EPA and DHA decreased risk of many chronic diseases.
No type of fat has been getting more recent publicity than omega-3s, and you’re very likely to have seen TV ads or heard radio infomercials about this unique type of fat. However, much of the omega-3 publicity you’ve heard has probably been focused on dietary supplements rather than food. In this profile, we’ll provide you with a fresh look at omega-3s from the perspective of food and the best ways to balance your meal plan for strong omega-3 support.
Omega-3s belong to a broader group of fats called polyunsaturated fats. Sometimes you’ll hear this group called “poly” fats. The specific members of this group are called polyunsaturated fatty acids, or PUFAs. What’s most important about PUFAs—including omega-3s—is one special aspect of their chemical structure. They contain what are called “double bonds”—special connections that make them more flexible and interactive as fatty acids; they also make them more delicate and susceptible to damage. All PUFAs—including all omega-3s—contain at least two double bonds. But the position of the double bonds in omega-3s is unique and simply not found in other fats.
Some omega-3s are simpler than others. The simplest is called alpha-linolenic acid, or ALA. Like most vitamins, ALA is especially important in our diet because our bodies cannot make it from scratch. Either we consume it, or we don’t have enough. Fortunately for us, many commonly eaten plant and animal foods contain ALA.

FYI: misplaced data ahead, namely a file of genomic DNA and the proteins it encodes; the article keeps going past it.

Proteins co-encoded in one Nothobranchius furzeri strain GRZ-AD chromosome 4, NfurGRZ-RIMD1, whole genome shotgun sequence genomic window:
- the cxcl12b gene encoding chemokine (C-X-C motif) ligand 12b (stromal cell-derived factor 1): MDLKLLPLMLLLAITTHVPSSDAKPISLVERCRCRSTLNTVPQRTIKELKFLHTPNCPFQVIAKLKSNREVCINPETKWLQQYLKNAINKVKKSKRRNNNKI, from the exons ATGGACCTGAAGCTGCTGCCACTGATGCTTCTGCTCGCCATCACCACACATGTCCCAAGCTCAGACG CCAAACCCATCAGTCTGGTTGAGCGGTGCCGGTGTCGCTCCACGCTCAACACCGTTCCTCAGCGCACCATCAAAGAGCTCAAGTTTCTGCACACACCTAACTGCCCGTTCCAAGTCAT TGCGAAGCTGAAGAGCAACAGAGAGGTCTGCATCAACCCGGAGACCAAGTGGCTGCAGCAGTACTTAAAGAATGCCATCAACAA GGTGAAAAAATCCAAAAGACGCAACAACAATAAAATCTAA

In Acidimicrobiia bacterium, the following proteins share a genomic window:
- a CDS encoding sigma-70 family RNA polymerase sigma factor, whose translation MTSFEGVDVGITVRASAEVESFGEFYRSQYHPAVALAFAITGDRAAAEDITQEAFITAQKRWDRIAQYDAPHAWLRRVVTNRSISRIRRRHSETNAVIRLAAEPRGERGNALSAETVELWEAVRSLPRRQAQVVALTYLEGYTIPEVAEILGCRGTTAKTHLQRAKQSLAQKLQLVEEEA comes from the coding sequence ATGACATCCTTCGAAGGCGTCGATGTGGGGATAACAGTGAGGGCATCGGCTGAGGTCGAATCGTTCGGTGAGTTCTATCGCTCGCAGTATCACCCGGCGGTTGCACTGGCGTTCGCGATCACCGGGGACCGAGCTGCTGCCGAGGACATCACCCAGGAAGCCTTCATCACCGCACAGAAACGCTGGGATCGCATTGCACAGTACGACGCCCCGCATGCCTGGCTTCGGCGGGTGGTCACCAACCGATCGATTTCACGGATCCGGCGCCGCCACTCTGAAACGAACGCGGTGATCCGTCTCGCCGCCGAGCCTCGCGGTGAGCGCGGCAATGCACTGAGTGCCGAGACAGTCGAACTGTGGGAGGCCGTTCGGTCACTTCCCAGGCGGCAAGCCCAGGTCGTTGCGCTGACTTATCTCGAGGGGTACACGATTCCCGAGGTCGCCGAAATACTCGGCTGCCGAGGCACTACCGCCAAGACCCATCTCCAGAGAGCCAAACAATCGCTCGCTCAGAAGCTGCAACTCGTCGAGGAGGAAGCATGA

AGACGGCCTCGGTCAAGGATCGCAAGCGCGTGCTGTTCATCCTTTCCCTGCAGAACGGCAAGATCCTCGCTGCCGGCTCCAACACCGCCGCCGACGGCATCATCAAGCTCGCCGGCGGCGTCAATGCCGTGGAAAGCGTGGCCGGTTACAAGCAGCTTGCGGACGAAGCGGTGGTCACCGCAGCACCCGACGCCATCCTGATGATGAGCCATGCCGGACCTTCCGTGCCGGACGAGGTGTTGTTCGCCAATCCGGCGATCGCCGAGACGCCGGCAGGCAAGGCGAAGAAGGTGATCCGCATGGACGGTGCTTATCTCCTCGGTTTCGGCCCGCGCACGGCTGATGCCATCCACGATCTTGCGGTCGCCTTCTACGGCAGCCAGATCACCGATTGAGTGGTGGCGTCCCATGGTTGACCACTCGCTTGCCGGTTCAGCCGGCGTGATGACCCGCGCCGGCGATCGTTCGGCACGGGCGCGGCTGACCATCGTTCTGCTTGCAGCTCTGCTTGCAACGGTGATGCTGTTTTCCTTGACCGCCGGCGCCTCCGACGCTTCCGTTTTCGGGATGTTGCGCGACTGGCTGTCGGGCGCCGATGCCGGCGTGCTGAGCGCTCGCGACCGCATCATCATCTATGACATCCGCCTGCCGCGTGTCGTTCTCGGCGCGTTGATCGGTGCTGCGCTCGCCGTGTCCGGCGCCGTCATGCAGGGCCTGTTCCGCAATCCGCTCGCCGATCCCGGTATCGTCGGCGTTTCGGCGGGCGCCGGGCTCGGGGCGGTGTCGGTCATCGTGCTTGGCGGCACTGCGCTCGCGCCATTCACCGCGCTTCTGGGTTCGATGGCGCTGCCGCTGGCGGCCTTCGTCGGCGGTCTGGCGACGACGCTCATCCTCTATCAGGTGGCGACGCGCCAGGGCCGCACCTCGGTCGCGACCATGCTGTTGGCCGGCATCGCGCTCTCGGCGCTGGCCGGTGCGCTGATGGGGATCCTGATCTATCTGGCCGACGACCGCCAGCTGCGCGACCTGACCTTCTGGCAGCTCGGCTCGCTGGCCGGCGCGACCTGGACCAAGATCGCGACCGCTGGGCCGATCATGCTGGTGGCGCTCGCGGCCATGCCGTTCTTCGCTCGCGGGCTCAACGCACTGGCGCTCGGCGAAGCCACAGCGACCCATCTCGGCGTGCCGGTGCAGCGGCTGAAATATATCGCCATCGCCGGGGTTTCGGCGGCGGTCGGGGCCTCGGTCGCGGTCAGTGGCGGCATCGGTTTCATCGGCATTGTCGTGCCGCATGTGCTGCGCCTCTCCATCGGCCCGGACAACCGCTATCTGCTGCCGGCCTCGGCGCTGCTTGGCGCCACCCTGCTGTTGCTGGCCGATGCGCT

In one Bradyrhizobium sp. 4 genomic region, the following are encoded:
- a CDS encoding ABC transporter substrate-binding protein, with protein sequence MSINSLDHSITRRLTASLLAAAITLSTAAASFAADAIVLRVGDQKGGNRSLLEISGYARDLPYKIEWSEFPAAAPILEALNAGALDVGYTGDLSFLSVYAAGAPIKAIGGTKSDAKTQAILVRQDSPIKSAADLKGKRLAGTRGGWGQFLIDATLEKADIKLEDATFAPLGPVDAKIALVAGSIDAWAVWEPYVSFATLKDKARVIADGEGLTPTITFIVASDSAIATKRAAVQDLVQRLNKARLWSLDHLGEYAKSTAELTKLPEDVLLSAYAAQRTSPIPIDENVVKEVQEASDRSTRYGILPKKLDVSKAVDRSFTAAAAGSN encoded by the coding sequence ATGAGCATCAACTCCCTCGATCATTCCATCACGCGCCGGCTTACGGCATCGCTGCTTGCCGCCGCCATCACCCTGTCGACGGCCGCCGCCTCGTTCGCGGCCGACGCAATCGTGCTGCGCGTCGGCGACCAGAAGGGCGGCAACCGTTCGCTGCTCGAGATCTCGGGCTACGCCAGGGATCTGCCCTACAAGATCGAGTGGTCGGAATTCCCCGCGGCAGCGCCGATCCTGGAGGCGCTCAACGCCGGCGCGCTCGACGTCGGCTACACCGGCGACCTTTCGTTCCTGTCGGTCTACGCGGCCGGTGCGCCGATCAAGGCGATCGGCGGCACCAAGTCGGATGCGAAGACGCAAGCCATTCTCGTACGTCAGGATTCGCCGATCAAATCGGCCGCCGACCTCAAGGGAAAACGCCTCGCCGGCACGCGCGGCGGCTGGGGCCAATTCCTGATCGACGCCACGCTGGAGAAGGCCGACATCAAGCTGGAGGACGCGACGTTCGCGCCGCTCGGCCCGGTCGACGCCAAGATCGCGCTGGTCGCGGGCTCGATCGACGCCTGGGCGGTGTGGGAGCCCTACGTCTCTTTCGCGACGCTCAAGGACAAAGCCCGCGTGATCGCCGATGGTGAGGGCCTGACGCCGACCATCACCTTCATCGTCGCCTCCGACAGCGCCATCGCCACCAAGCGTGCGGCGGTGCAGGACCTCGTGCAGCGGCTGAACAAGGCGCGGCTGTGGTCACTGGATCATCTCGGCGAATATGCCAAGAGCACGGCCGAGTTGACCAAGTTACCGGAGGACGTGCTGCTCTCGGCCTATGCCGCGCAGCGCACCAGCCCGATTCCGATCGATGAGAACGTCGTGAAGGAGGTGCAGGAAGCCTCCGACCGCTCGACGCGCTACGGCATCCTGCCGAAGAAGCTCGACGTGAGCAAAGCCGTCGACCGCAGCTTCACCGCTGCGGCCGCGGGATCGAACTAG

For other omega-3s, this all-or-nothing scenario is not the case. Under the right circumstances, our bodies can usually take ALA and transform it into other omega-3s. These other omega-3s are more complicated than ALA and contain more double bonds. The best studied are EPA (eicosapentaenoic acid) and DHA (docosahexaenoic acid). EPA has five double bonds and DHA has six. In a large number of research studies, there are clear health benefits provided by EPA and DHA that are not provided by ALA. These health benefits involve support of many body systems and decreased risk of many chronic diseases.
So without question, our bodies need ALA, EPA, and DHA to stay healthy, and we need to consume ALA-containing foods no matter what because our bodies lack the ability to make ALA. But what about EPA and DHA? Are we absolutely required to eat foods containing EPA and DHA?
The answer to that question is particularly important since it can affect our entire approach to eating. If we only need to eat ALA-containing foods—and can trust our bodies to make all of the EPA and DHA that we need—we become free to choose whatever type of diet we would like, including a strict vegan diet that contains no animal foods whatsoever (including no milk, no cheese, and no eggs). That’s because a wide variety of plant foods contain small-to-moderate amounts of ALA. However, if we need to obtain EPA and DHA directly from food, we become much more restricted in our food choices. For example, if we are trying to implement a strict vegan diet with no animal foods whatsoever and want to obtain DHA from our diet, our choices would most likely be limited to sea plants (which can contain DHA) or some fermented foods (like fermented soy foods) which had been allowed to ferment with the help of specific fungi that were capable of producing DHA.